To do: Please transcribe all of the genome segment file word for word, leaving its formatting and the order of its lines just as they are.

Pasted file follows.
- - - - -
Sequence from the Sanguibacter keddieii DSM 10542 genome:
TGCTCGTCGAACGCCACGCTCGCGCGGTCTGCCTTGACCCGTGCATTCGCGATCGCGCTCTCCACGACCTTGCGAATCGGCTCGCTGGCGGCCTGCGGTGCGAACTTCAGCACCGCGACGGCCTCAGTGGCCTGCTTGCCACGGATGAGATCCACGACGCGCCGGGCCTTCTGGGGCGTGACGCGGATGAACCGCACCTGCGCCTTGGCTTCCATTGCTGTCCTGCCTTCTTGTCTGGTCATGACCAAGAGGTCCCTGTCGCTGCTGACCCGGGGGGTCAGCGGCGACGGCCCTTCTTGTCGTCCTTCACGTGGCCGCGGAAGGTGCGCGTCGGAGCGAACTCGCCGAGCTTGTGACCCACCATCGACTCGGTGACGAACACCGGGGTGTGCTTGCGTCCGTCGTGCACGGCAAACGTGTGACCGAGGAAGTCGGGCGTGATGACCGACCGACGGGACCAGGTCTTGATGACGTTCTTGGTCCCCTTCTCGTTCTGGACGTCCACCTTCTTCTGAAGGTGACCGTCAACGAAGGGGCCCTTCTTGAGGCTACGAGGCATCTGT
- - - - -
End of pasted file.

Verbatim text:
Sequence from the Sanguibacter keddieii DSM 10542 genome:
TGCTCGTCGAACGCCACGCTCGCGCGGTCTGCCTTGACCCGTGCATTCGCGATCGCGCTCTCCACGACCTTGCGAATCGGCTCGCTGGCGGCCTGCGGTGCGAACTTCAGCACCGCGACGGCCTCAGTGGCCTGCTTGCCACGGATGAGATCCACGACGCGCCGGGCCTTCTGGGGCGTGACGCGGATGAACCGCACCTGCGCCTTGGCTTCCATTGCTGTCCTGCCTTCTTGTCTGGTCATGACCAAGAGGTCCCTGTCGCTGCTGACCCGGGGGGTCAGCGGCGACGGCCCTTCTTGTCGTCCTTCACGTGGCCGCGGAAGGTGCGCGTCGGAGCGAACTCGCCGAGCTTGTGACCCACCATCGACTCGGTGACGAACACCGGGGTGTGCTTGCGTCCGTCGTGCACGGCAAACGTGTGACCGAGGAAGTCGGGCGTGATGACCGACCGACGGGACCAGGTCTTGATGACGTTCTTGGTCCCCTTCTCGTTCTGGACGTCCACCTTCTTCTGAAGGTGACCGTCAACGAAGGGGCCCTTCTTGAGGCTACGAGGCATCTGT